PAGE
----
Total numbers of IM deals fell from 2,599 to 1,767 in Q2, a drop of 32 percent from the first quarter. Year on year, the drop of 26.4 percent was scarcely better. Enthusiasm was dampened more or less equally for domestic, inbound, and outbound deals, all three of which fell by roughly a third.
IM executives surveyed also worry that COVID, increased concern about the balance sheet and, to a lesser extent, market uncertainty (including macroeconomics, geopolitics, and tax changes) may reduce deal activity. Fewer IM executives see inflation as destructive to their business than do executives in other industries, but more IM executives say their business has been negatively affected by the Russia-Ukraine war.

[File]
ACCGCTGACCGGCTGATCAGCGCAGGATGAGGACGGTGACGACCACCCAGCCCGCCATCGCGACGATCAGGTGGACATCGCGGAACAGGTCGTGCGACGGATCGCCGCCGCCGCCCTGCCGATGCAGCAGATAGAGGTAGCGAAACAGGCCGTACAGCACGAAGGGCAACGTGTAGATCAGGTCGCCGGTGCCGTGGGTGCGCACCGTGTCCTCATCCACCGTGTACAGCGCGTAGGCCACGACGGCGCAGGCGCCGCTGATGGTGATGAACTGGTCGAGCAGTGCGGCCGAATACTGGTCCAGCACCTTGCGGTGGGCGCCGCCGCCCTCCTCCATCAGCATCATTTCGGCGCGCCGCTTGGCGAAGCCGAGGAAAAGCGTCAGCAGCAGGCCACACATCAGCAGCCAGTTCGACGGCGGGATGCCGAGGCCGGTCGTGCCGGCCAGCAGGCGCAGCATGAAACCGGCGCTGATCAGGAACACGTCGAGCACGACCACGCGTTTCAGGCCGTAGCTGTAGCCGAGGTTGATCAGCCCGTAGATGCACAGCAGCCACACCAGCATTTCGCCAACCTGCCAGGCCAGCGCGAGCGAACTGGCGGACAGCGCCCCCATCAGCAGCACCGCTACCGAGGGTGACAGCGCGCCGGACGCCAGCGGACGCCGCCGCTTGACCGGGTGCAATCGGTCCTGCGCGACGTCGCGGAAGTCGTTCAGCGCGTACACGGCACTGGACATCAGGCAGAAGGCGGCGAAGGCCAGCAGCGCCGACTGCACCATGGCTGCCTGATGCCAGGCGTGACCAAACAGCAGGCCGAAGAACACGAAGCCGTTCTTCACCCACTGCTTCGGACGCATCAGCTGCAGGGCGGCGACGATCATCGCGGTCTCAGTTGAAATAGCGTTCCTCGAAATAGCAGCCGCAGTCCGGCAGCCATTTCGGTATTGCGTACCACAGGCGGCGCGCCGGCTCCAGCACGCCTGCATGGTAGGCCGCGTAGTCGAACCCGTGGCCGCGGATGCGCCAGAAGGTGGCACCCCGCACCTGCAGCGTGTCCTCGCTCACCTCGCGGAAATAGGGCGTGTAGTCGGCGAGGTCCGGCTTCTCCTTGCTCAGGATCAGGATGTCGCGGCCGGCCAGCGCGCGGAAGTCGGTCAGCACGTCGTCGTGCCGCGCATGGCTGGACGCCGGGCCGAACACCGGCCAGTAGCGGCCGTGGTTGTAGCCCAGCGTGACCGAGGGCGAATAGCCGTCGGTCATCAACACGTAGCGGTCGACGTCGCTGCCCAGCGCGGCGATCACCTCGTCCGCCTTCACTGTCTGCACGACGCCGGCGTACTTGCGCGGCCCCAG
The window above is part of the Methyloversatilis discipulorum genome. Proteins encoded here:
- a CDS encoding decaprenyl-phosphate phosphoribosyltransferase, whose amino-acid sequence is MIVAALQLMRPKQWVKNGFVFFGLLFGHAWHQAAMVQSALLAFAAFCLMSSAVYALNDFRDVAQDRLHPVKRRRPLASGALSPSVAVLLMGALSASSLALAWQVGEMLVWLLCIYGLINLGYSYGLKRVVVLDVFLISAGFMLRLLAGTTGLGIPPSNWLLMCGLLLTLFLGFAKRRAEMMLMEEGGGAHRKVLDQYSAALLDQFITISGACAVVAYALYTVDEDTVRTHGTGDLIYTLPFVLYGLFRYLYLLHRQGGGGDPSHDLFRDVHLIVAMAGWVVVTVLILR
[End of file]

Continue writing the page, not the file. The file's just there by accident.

Although many remain cautiously optimistic, KPMG Senior Economist Tim Mahedy sees cause for concern. He says between high inflation, sharp interest rate hikes intended to curb that inflation, and global economic uncertainties stemming from the Russia-Ukraine war, the outlook is not very bright for most industrial manufacturing sectors, with one exception: defense.